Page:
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No Time To Explain

Platform(s): PC, Xbox One
Genre: Platformer
Developer: tinyBuild
Release Date: July 17, 2015

About Brian Dumlao

After spending several years doing QA for games, I took the next logical step: critiquing them. Even though the Xbox One is my preferred weapon of choice, I'll play and review just about any game from any genre on any system.


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Xbox One Review - 'No Time to Explain'

by Brian Dumlao on July 27, 2015 @ 12:30 a.m. PDT

No Time To Explain is a 2D comedy platformer that revolves around ribs in people's eyes, giant enemy crabs and jetpack guns.

Four years ago, tinyBuild released No Time to Explain on the PC, where it had a small audience after being funded in the early days of Kickstarter. Two years ago, the game was released on Steam. Critics hated it for being a technical mess. A number of players were able to overcome that and bought the title en masse, growing the number of fans on the platform and making the game a success. Now the title is on the Xbox One and fully remastered with a move to the Unity engine and use of the controller for the first time in lieu of the PC's keyboard/mouse combo. The question is whether the console audience will enjoy the game.

As hinted in the title, there really isn't much of a story. You play the role of a guy who's dancing at his house when a mysterious light flashes before him. A man appears from the light, saying that he's you from the future but has no time to explain anything further. Suddenly, a giant crab breaks through the house and captures your future self. Taking the laser gun left behind, you give chase to try and save your future self.

Despite having a giant laser gun, you aren't going on a shooting spree against aliens. In fact, the only things you'll destroy are blocks, and even that doesn't happen very often. Instead, the gun is used as a makeshift propulsion device to help you get through worlds littered with large walls, spikes and bottomless pits. Point at where you want to shoot, and the continuous beam lifts you in the opposite direction. For example, pointing it behind you forces you to go forward at a faster rate, while firing below you gives you a necessary boost in height. The levels aren't long, but the goal is to always reach the warp vortex to progress to the next stage.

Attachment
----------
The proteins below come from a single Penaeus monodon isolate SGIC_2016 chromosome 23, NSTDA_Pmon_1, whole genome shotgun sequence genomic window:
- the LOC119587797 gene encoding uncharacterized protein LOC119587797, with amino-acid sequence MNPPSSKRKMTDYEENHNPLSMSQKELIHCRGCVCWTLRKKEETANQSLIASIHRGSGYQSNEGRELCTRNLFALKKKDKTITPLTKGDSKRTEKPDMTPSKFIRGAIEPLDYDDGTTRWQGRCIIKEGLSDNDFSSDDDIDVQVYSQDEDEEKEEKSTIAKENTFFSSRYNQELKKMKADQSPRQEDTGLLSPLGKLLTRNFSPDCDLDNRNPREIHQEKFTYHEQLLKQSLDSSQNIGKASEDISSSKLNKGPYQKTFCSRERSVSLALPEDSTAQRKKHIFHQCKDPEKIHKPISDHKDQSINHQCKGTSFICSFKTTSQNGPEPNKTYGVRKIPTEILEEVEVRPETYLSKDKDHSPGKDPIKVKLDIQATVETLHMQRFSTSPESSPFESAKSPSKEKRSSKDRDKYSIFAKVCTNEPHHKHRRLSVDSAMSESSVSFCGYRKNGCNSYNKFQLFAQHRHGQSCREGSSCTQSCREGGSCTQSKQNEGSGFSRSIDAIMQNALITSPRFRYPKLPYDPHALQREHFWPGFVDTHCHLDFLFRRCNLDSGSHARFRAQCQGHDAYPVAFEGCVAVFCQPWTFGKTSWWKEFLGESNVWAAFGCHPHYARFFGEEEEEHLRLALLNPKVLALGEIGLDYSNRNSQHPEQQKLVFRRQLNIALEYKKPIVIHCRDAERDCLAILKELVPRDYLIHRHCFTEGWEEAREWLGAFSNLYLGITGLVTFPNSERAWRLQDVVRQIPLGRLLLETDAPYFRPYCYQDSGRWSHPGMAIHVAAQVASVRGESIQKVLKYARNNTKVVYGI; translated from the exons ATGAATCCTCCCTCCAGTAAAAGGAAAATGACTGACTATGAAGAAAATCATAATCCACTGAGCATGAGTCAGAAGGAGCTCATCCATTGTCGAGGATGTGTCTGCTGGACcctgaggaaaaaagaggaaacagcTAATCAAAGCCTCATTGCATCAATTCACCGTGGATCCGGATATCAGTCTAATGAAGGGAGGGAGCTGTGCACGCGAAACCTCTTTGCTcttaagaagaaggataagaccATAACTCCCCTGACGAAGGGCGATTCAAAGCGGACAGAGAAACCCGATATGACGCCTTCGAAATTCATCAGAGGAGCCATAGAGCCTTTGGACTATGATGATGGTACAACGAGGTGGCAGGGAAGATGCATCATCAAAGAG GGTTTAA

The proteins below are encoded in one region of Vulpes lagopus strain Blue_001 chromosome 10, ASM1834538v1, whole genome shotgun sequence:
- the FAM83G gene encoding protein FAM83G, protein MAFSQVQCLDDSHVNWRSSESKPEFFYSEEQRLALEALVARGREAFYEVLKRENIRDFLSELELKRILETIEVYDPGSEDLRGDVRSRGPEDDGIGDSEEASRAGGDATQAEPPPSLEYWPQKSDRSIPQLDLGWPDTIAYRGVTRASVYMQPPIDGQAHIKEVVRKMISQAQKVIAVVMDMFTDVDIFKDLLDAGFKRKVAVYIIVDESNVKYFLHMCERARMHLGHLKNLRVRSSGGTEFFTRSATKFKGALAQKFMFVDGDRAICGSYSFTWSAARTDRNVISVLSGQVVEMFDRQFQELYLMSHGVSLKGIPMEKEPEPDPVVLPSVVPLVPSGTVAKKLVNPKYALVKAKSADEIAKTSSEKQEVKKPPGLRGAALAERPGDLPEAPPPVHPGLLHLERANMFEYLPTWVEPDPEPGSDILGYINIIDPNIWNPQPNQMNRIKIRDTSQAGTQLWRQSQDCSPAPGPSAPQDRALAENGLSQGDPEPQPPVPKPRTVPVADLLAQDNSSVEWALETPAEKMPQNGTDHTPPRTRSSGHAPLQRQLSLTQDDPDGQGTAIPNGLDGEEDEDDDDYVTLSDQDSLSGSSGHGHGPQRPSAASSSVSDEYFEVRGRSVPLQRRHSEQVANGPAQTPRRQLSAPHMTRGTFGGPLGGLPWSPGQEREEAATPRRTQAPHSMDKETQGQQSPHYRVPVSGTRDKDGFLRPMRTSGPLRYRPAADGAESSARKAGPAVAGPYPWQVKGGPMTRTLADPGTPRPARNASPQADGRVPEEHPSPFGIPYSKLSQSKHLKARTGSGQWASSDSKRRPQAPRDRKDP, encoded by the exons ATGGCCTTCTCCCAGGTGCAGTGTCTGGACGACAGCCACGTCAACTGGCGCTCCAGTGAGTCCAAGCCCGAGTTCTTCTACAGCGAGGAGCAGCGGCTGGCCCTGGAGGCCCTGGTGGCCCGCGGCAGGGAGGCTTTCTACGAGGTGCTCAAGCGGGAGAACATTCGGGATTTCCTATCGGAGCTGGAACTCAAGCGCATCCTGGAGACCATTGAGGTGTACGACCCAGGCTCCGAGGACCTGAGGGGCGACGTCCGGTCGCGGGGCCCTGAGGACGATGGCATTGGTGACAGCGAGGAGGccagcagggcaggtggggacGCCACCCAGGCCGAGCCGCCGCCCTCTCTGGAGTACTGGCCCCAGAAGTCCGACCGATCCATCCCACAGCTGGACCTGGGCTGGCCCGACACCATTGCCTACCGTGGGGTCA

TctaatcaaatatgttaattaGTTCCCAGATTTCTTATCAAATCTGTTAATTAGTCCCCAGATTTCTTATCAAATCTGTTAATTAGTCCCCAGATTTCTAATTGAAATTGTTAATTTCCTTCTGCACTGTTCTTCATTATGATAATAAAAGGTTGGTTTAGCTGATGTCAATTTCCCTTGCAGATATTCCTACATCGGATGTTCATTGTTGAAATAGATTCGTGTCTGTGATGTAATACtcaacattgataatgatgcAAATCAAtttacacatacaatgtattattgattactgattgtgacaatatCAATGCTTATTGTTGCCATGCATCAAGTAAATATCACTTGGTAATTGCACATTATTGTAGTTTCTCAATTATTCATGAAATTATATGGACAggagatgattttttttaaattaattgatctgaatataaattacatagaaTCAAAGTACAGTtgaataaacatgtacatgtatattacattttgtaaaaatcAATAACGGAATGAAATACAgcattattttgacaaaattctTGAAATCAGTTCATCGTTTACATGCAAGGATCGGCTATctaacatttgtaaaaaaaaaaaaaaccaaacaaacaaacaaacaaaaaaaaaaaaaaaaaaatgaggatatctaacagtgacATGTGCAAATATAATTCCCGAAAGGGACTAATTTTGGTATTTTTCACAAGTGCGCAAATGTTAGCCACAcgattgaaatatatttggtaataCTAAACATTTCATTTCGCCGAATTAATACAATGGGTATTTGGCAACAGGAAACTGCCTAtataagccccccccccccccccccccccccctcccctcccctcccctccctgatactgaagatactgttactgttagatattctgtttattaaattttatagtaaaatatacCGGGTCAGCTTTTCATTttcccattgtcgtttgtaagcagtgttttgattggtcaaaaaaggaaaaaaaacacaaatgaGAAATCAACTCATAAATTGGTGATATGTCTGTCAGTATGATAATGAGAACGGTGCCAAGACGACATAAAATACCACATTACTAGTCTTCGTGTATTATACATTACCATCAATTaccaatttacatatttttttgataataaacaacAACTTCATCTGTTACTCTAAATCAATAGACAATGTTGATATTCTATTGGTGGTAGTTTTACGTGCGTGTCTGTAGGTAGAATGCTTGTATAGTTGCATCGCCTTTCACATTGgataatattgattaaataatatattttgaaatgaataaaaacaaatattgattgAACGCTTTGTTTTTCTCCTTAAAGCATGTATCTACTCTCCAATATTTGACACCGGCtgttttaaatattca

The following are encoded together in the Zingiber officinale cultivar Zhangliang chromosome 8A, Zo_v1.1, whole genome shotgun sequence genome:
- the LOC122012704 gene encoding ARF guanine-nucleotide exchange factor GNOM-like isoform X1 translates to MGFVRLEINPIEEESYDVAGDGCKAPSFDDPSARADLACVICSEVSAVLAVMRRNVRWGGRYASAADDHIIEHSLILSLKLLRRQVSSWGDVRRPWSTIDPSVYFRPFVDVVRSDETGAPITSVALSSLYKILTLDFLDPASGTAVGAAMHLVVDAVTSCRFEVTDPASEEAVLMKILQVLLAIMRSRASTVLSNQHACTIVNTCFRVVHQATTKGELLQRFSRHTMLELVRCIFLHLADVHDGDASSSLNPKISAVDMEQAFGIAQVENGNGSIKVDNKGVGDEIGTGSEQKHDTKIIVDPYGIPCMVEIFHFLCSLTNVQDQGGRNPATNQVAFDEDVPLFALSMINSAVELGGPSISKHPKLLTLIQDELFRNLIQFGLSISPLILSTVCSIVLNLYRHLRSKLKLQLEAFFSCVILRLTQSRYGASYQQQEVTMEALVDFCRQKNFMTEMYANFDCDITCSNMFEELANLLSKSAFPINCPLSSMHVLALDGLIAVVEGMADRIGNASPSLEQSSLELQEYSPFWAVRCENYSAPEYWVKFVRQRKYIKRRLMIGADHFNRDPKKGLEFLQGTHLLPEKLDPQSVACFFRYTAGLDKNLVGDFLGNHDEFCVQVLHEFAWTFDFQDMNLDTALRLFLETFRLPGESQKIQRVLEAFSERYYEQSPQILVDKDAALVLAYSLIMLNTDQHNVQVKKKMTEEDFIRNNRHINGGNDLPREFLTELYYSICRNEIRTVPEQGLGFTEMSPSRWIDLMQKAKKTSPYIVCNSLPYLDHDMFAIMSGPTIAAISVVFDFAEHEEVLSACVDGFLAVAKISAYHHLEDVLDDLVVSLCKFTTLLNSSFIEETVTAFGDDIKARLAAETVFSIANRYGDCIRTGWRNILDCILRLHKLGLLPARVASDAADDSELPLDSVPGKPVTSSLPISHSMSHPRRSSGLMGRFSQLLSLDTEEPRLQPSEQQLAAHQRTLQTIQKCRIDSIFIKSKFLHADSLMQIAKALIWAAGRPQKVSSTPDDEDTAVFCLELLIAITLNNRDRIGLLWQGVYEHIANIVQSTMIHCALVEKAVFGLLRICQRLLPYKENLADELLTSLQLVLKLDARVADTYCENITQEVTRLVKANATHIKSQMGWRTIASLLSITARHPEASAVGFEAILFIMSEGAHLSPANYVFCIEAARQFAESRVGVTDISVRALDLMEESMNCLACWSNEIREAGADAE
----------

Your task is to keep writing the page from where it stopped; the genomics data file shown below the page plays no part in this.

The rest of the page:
The idea is novel, and the Super Meat Boy-like approach is still fresh despite other games like Cloudberry Kingdom aiming for the same platforming ideal. The stages start with simple things, like spiked walls and floors, though the difficulty is still pretty high in the early stages. As you progress, you encounter more devious traps, like laser beams that pull you toward instant death, launch pads and water cubes, just to name a few. Switches that rotate a level and sections where you need to set yourself on fire also block your way, but they are rather ingenious in execution, making you smile when you figure out the solutions. Thankfully, you have infinite lives and an instant respawn system, so while failure is a constant, at least you'll be able to quickly return and try things again.

The level design requires some dexterity to overcome. Unfortunately, No Time to Explain often feels like it lacks the sort of precision necessary for these kinds of platformers, and the blame for that lies solely on the laser gun. In particular, it's very difficult to gauge the amount of thrust the weapon can give at any time. Sometimes shooting directly below you provides the perfect amount of thrust. Other times, doing the same thing barely gets you off the ground. Doing an angled thrust is the same, as you'll either get a nice burst of speed or hover with slow forward momentum. Passing a number of stages with the gun becomes a matter of luck, as you'll stumble on the right amount of circumstances needed to reach the end of a stage instead of relying on skill. The gun isn't so unwieldy and unreliable that you'll get stuck in a stage, but no matter how long you play, you never get the sense that you can actually master the weapon.